MITT ROMNEY: A region that's now in the midst of the most profound upheaval in a century.

SHAPIRO: Romney pointed to warning signs that things were getting worse: violence in Libya, that killed an American ambassador; civil war in Syria, that's gone on for more than a year; and Iran's continued pursuit of nuclear weapons.

ROMNEY: It's clear that the risk of conflict in the region, is higher now than when the president took office.

SHAPIRO: Romney said this is because President Obama has failed to lead. He mentioned the death of Osama bin Laden only in passing, and gave credit to military and intelligence professionals. And he promised to bring a more aggressive foreign policy to the White House.

ROMNEY: No friend of America will question our commitment to support them. No enemy that attacks America, will question our resolve to defeat them. And no one anywhere - friend or foe - will doubt America's capability to back up our words.

SHAPIRO: On those broad principles, Romney insisted he'd be very different from President Obama. But on specific policies, he offered a lot of overlap with the current administration. For example, here's Romney's prescription for Libya.

ROMNEY: I'll support the Libyan people's efforts to forge a lasting government, that represents all of them; and I'll vigorously pursue the terrorists who attacked our consulate in Benghazi, and killed our fellow Americans.

SHAPIRO: That tracks nearly verbatim, with the vows heard the past few weeks from the State Department. And here's Romney's plan for Egypt.

ROMNEY: I'll use our influence - including clear conditions on our aid - to urge the new government to represent all Egyptians; to build democratic institutions; and to maintain its peace treaty with Israel.

SHAPIRO: In fact, American aid to Egypt already comes with conditions. On Iran, Romney said he'll tighten sanctions. That's the same path the Obama administration has taken. And Romney promised to pursue a resolution to the Palestinian-Israeli conflict, just as every recent president has. But his statement yesterday on a two-state solution contradicts the position Romney took in a private fundraiser earlier this year. In a secretly recorded video, Romney told donors that Palestinians have no interest in establishing peace, and, quote, "the pathway to peace is almost unthinkable."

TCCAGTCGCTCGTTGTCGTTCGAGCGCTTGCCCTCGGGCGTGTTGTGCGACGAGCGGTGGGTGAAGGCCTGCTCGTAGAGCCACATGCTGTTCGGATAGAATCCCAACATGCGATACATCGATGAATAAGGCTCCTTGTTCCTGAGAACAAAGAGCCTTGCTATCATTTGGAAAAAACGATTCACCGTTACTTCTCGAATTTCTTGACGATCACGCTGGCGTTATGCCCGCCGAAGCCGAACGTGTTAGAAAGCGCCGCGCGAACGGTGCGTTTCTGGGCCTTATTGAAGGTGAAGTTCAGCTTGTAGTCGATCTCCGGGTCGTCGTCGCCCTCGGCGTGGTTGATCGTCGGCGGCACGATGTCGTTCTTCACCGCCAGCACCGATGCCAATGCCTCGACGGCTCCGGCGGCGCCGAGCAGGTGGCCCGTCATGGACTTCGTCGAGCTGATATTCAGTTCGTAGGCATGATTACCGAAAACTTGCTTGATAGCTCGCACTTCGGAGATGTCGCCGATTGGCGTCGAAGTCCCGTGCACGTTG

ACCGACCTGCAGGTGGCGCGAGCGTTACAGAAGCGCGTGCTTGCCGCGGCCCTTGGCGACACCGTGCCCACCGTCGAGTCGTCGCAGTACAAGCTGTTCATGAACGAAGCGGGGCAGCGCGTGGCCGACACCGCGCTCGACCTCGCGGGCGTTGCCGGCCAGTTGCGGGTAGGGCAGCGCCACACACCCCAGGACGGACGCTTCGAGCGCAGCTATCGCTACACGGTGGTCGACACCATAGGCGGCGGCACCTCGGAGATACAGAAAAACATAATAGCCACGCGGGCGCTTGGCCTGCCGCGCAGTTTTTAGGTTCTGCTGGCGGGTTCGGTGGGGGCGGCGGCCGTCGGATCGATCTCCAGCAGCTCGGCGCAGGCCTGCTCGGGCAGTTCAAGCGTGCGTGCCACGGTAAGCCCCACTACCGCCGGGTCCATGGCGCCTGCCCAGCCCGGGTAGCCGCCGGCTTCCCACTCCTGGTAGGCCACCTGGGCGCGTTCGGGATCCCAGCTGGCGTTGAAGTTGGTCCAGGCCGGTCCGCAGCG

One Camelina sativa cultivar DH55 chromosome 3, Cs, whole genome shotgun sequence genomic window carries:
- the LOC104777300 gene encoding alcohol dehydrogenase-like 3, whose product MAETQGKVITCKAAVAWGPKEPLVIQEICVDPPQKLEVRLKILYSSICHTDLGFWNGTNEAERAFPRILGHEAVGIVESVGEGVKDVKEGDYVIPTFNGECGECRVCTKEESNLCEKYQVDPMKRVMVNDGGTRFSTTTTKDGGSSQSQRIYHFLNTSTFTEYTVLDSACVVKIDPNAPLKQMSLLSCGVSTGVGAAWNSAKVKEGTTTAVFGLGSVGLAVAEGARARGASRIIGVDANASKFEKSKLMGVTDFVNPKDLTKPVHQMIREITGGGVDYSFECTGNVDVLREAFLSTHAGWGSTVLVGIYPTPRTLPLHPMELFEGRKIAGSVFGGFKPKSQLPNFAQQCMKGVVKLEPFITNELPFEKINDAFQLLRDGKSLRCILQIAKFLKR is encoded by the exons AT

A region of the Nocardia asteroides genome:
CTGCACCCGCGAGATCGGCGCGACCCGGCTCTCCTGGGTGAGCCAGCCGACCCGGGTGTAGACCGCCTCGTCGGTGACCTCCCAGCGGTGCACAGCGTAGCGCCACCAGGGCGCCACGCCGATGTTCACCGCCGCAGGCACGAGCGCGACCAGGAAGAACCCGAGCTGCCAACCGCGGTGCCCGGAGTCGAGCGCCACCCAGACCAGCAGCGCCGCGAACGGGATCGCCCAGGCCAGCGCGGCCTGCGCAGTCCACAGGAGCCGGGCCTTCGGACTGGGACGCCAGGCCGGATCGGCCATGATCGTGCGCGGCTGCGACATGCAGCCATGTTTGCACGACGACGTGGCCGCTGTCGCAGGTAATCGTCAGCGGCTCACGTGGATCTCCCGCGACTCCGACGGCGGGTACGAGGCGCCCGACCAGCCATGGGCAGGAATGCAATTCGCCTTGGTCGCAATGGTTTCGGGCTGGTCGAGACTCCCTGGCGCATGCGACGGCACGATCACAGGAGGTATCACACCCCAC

MADELEINE ALBRIGHT: He obviously does not track even the things he, himself, says.

SHAPIRO: Former Secretary of State Madeleine Albright responded to the Romney attacks yesterday, on a conference call organized by the Obama campaign. She said Romney's speech had some nice-sounding slogans, but no depth.

ALBRIGHT: I think it is really full of platitudes, and free of substance. You know, peace through strength, clarity, resolve - those aren't really foreign policies.

SHAPIRO: One area where Romney did draw a clear policy difference with President Obama, was Syria. As a bloody civil war drags on there, Romney said it's time to give the rebels who agree with American values, more help and bigger weapons.

ROMNEY: Unfortunately, so many of these people, who could be our friends, feel that our president is indifferent to their quest for freedom and dignity. As one Syrian woman put it: We will not forget that you forgot about us.

SHAPIRO: That Syrian woman he quoted was interviewed on this program, by NPR's Kelly McEvers. But the Obama administration has resisted sending arms to the Syrian rebels, for fear that the weapons could end up in terrorists' hands.

Yesterday, the president's re-election campaign set out to remind voters that this is not Romney's first foray onto the world stage. The campaign released an ad in Virginia, talking about Romney's gaffe-filled foreign trip; and his initial response to violence in Libya, where he accused the president of sympathizing with the attackers.


UNIDENTIFIED ANNOUNCER: Even Republican experts said Romney's remarks were the worst possible reaction to what happened. If this is how he handles the world now, just think what Mitt Romney might do as president.

SHAPIRO: This is the rare year when Democrats have outpolled Republicans, on national security. But Mitt Romney believes the attacks in Libya have rattled voter confidence enough that he can take advantage, when he meets the president to debate foreign policy in two weeks.

Ari Shapiro, NPR News, traveling with the Romney campaign. Transcript provided by NPR, Copyright NPR.